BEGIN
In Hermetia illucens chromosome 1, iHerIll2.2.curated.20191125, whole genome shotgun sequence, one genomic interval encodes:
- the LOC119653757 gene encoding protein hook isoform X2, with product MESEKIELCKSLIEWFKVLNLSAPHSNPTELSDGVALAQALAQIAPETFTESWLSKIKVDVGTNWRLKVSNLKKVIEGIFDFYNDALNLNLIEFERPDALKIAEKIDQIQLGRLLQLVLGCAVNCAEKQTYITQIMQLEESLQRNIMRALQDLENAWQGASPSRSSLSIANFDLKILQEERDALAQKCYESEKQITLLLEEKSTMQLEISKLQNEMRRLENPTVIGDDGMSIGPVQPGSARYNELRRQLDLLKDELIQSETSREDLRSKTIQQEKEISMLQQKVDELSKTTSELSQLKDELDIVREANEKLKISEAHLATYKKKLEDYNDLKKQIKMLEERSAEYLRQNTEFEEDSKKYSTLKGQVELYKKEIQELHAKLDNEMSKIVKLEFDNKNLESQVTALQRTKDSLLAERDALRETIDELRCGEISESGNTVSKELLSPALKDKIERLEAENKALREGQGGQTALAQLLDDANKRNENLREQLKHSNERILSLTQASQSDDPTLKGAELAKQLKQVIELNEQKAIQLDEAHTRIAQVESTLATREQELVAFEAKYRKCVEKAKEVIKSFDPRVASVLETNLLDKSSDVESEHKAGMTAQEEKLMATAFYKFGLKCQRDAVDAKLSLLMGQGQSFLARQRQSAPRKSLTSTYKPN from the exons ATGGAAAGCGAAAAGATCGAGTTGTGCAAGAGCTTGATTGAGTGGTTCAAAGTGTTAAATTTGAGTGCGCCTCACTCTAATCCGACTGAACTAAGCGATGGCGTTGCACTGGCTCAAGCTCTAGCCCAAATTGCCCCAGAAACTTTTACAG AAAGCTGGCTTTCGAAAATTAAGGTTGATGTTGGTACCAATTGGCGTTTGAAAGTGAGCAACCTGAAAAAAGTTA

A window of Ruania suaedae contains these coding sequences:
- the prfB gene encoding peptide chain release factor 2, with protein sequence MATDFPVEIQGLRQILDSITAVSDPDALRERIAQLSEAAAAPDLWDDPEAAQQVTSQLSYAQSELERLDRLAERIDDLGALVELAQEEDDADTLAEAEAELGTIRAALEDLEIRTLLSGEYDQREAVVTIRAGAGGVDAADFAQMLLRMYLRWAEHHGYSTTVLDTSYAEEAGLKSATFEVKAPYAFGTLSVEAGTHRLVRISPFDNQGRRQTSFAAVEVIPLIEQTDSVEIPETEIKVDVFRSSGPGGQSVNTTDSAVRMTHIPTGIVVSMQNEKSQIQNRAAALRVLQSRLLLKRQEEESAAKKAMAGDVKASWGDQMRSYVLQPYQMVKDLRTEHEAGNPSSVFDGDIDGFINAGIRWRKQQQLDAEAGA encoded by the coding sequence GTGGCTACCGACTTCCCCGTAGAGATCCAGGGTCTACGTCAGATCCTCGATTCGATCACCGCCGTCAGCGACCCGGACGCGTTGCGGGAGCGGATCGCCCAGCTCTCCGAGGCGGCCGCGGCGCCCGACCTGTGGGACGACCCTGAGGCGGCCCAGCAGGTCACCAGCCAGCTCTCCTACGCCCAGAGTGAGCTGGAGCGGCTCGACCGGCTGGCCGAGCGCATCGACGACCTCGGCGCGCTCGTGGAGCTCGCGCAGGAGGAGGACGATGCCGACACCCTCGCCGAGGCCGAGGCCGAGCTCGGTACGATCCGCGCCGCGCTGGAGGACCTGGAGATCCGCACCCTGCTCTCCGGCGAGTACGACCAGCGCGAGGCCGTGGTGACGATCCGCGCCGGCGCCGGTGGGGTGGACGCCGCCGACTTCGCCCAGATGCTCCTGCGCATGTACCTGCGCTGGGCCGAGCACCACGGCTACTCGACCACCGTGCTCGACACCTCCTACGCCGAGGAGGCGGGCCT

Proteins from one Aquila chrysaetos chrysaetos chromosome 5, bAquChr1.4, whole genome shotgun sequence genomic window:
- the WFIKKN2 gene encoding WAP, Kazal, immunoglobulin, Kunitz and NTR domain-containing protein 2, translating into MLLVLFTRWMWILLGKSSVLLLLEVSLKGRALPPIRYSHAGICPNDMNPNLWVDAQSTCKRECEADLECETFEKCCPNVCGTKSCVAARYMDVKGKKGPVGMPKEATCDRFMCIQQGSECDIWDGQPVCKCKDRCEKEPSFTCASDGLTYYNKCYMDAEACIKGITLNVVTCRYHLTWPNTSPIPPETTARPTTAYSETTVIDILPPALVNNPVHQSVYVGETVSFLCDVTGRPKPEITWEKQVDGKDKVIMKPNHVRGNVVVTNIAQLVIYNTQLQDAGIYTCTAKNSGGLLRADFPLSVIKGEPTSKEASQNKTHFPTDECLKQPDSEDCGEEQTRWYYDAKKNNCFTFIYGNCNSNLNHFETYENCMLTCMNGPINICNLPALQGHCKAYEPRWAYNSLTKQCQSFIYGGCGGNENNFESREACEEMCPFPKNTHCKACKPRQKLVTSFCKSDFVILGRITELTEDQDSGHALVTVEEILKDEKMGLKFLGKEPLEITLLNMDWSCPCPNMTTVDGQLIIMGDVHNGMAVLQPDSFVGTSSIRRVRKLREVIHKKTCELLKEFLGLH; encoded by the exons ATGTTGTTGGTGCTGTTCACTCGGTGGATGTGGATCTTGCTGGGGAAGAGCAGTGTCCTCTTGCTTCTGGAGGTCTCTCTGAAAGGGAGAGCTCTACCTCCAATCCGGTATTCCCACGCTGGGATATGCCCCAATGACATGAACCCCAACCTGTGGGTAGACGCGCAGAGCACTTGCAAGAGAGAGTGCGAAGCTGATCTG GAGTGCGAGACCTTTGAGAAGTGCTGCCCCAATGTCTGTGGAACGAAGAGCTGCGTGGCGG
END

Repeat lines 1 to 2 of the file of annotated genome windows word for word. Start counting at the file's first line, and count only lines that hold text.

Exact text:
In Hermetia illucens chromosome 1, iHerIll2.2.curated.20191125, whole genome shotgun sequence, one genomic interval encodes:
- the LOC119653757 gene encoding protein hook isoform X2, with product MESEKIELCKSLIEWFKVLNLSAPHSNPTELSDGVALAQALAQIAPETFTESWLSKIKVDVGTNWRLKVSNLKKVIEGIFDFYNDALNLNLIEFERPDALKIAEKIDQIQLGRLLQLVLGCAVNCAEKQTYITQIMQLEESLQRNIMRALQDLENAWQGASPSRSSLSIANFDLKILQEERDALAQKCYESEKQITLLLEEKSTMQLEISKLQNEMRRLENPTVIGDDGMSIGPVQPGSARYNELRRQLDLLKDELIQSETSREDLRSKTIQQEKEISMLQQKVDELSKTTSELSQLKDELDIVREANEKLKISEAHLATYKKKLEDYNDLKKQIKMLEERSAEYLRQNTEFEEDSKKYSTLKGQVELYKKEIQELHAKLDNEMSKIVKLEFDNKNLESQVTALQRTKDSLLAERDALRETIDELRCGEISESGNTVSKELLSPALKDKIERLEAENKALREGQGGQTALAQLLDDANKRNENLREQLKHSNERILSLTQASQSDDPTLKGAELAKQLKQVIELNEQKAIQLDEAHTRIAQVESTLATREQELVAFEAKYRKCVEKAKEVIKSFDPRVASVLETNLLDKSSDVESEHKAGMTAQEEKLMATAFYKFGLKCQRDAVDAKLSLLMGQGQSFLARQRQSAPRKSLTSTYKPN from the exons ATGGAAAGCGAAAAGATCGAGTTGTGCAAGAGCTTGATTGAGTGGTTCAAAGTGTTAAATTTGAGTGCGCCTCACTCTAATCCGACTGAACTAAGCGATGGCGTTGCACTGGCTCAAGCTCTAGCCCAAATTGCCCCAGAAACTTTTACAG AAAGCTGGCTTTCGAAAATTAAGGTTGATGTTGGTACCAATTGGCGTTTGAAAGTGAGCAACCTGAAAAAAGTTA